Stephen L. Brown is a Senior Advisor at the KPMG Board Leadership Center where he advises boards and C-suite executives on effective governance to help drive corporate value and enhance investor confidence. He is both a seasoned corporate securities lawyer and a former head of corporate governance at a large asset manager.
What is one key piece of advice for new board members on how to be effective?
The hallmark of an effective board member is the ability to ask management high impact questions. Such questions should yield insightful information and enable the board to execute its oversight duties.
These questions should be asked at the right time, to the right person, and in the right manner. Some questions are best reserved for a time well in advance of a board meeting and should be directed to the senior person in the executive chain rather than the subordinate.
Further, questions should be delivered in a respectful manner and aimed at gaining clarity and insight. High impact questions provide the full board with deeper insights into an issue; allowing for a good discussion among board members and with management. Additionally, astute questions signal to the rest of the board that you are prepared and engaged.
Asking the right question at the right time and place is only one part of being effective. Effective board members should obtain sufficient answers. The real work comes when you get an unsatisfactory answer. To be an effective board member, keep seeking answers until you and the rest of the board are satisfied. The annals are littered with corporate failures where, ultimately, it was revealed that the boards both failed to ask the right questions and did not follow up when they received less than satisfactory answers from management.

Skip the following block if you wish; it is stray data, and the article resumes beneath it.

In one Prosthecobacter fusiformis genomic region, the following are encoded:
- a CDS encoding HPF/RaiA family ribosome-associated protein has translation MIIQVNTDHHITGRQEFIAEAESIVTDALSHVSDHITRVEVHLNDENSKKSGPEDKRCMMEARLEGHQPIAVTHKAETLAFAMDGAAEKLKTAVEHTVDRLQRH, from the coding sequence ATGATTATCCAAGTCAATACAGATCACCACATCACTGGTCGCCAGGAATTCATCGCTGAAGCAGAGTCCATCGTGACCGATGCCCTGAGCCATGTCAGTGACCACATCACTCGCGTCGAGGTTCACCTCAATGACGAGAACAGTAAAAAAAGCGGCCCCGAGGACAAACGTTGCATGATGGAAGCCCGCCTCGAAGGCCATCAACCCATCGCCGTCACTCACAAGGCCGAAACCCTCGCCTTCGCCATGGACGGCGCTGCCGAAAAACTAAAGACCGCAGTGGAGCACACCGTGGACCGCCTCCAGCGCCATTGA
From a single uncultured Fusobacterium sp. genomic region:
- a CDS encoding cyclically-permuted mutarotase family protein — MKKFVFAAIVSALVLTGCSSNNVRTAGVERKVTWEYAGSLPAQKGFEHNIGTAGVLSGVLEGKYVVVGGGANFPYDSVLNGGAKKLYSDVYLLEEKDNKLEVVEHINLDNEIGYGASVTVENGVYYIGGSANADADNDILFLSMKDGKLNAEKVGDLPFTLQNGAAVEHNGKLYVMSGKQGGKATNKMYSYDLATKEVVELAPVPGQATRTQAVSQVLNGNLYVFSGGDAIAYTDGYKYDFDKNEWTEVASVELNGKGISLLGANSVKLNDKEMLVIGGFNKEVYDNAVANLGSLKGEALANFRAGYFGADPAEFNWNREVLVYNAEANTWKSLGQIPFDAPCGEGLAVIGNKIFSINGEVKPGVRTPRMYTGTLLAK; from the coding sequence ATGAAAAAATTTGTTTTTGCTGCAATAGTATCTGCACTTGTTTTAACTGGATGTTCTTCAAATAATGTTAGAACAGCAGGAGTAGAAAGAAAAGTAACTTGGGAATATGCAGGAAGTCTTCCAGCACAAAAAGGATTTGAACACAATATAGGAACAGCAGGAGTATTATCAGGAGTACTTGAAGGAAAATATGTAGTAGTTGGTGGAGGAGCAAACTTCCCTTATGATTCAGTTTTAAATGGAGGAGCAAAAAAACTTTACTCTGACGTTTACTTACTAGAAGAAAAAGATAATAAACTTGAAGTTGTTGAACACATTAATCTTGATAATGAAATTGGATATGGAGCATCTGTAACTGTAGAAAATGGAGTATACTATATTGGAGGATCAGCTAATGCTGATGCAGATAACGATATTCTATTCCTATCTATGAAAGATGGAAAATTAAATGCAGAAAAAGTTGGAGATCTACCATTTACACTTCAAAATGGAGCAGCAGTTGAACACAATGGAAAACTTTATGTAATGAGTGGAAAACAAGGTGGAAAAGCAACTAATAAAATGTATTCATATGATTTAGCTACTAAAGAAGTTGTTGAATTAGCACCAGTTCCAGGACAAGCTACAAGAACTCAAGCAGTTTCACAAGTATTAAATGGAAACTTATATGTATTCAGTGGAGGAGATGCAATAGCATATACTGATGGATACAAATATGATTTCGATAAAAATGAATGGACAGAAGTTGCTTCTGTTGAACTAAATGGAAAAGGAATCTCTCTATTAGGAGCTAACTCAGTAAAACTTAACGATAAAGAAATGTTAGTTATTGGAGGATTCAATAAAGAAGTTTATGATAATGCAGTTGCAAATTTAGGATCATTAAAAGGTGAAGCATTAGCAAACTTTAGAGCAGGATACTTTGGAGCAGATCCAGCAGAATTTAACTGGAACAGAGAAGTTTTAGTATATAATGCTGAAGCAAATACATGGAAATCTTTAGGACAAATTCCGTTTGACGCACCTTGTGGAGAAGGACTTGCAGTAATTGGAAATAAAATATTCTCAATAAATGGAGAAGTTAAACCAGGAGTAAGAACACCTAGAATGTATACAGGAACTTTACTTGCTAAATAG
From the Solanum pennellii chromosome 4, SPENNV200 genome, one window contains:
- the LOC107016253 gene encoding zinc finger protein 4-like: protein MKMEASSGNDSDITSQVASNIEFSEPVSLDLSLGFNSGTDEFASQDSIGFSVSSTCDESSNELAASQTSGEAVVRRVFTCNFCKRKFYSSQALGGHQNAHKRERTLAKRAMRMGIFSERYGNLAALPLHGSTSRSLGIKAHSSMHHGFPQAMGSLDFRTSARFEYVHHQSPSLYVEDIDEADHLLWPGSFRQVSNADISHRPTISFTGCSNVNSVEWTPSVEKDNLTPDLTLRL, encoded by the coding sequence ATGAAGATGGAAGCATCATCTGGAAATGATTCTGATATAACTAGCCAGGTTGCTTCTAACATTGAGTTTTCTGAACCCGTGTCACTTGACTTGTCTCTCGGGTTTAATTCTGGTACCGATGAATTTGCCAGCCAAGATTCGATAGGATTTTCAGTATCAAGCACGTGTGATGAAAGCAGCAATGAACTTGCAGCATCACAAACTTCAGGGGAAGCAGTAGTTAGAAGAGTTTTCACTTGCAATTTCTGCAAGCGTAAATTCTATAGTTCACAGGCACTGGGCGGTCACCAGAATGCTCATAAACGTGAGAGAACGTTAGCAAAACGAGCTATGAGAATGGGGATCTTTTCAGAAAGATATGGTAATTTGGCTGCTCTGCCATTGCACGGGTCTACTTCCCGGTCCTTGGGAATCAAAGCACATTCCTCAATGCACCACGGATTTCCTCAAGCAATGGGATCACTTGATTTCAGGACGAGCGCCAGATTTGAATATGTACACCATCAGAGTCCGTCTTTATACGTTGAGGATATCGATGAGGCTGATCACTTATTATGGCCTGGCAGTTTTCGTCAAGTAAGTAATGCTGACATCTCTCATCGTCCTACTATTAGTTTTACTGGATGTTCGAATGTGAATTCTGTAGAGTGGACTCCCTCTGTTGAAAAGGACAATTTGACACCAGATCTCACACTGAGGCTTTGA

How critical is it to spend time outside of board and committee meetings getting to know fellow board members? Are there differences in expectations for large vs. small boards?
Discussions outside of the official board meetings are absolutely an essential part of board service. Outside meetings build teamwork and camaraderie. They may also be necessary for conducting the actual work of the board. Often, the best time and place to engage fellow board members and/or management on critical board issues is outside the normal board meetings. The size of the board doesn’t matter. There is just not enough time during formal board meetings to successfully tackle everything a director must handle in today’s business environment.
How much should you speak up at your first few board meetings? Is it a best practice to listen more than talk (to get to know dynamics, processes etc.)?
Listening is absolutely a critical skill set that you will use throughout your board tenure. While you certainly want others to get to know you and for you to become familiar with the board’s protocols and dynamics, best practice requires you to speak up when you need to do so – even if it’s the beginning of your board service. Generally, the concept of faithful execution of fiduciary duties applies equally to all board members – irrespective of length of tenure. Keeping that in mind, listening more than talking is always a good thing.
How do you balance competing priorities between your role as a director and an operating executive? How do you decide which takes priority?
Which takes a priority? Both! If you are an executive at Company A and an independent director at Company B, you cannot forsake one for the other. Before agreeing to serve, you have to consider if you have the time to do both. That consideration becomes even more important when one of the companies experience a crisis which demands an extraordinary amount of your attention. Further, this is one of the reasons shareholders are wary of directors who are “over-boarded,” which is when a director sits on an excessive number of boards. Fidelity to fiduciary duties to both organizations requires you to find the time for both. The good news is that plenty of executives have successfully taken on this challenge of board service.